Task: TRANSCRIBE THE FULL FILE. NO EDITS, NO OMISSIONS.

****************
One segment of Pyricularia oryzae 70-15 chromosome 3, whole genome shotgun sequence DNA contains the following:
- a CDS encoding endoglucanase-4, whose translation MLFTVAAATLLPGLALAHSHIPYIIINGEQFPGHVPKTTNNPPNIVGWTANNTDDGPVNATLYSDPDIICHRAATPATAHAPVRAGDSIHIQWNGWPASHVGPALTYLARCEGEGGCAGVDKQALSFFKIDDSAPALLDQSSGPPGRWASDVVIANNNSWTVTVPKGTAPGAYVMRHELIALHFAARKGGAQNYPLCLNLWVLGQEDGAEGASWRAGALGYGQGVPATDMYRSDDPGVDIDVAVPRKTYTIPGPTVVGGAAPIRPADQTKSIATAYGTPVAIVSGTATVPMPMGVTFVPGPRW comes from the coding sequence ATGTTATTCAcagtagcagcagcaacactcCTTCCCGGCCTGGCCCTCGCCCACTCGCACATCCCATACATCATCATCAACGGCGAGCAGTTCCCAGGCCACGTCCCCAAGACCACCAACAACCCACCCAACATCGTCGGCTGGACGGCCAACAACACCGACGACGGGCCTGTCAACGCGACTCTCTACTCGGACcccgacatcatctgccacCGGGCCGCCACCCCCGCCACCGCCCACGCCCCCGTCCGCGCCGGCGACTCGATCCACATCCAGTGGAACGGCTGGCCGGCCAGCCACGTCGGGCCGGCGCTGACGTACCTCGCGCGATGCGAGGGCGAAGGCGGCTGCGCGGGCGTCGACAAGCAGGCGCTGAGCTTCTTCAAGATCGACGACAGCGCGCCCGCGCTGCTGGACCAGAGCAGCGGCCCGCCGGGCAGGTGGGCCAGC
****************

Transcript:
One segment of Pyricularia oryzae 70-15 chromosome 3, whole genome shotgun sequence DNA contains the following:
- a CDS encoding endoglucanase-4, whose translation MLFTVAAATLLPGLALAHSHIPYIIINGEQFPGHVPKTTNNPPNIVGWTANNTDDGPVNATLYSDPDIICHRAATPATAHAPVRAGDSIHIQWNGWPASHVGPALTYLARCEGEGGCAGVDKQALSFFKIDDSAPALLDQSSGPPGRWASDVVIANNNSWTVTVPKGTAPGAYVMRHELIALHFAARKGGAQNYPLCLNLWVLGQEDGAEGASWRAGALGYGQGVPATDMYRSDDPGVDIDVAVPRKTYTIPGPTVVGGAAPIRPADQTKSIATAYGTPVAIVSGTATVPMPMGVTFVPGPRW comes from the coding sequence ATGTTATTCAcagtagcagcagcaacactcCTTCCCGGCCTGGCCCTCGCCCACTCGCACATCCCATACATCATCATCAACGGCGAGCAGTTCCCAGGCCACGTCCCCAAGACCACCAACAACCCACCCAACATCGTCGGCTGGACGGCCAACAACACCGACGACGGGCCTGTCAACGCGACTCTCTACTCGGACcccgacatcatctgccacCGGGCCGCCACCCCCGCCACCGCCCACGCCCCCGTCCGCGCCGGCGACTCGATCCACATCCAGTGGAACGGCTGGCCGGCCAGCCACGTCGGGCCGGCGCTGACGTACCTCGCGCGATGCGAGGGCGAAGGCGGCTGCGCGGGCGTCGACAAGCAGGCGCTGAGCTTCTTCAAGATCGACGACAGCGCGCCCGCGCTGCTGGACCAGAGCAGCGGCCCGCCGGGCAGGTGGGCCAGC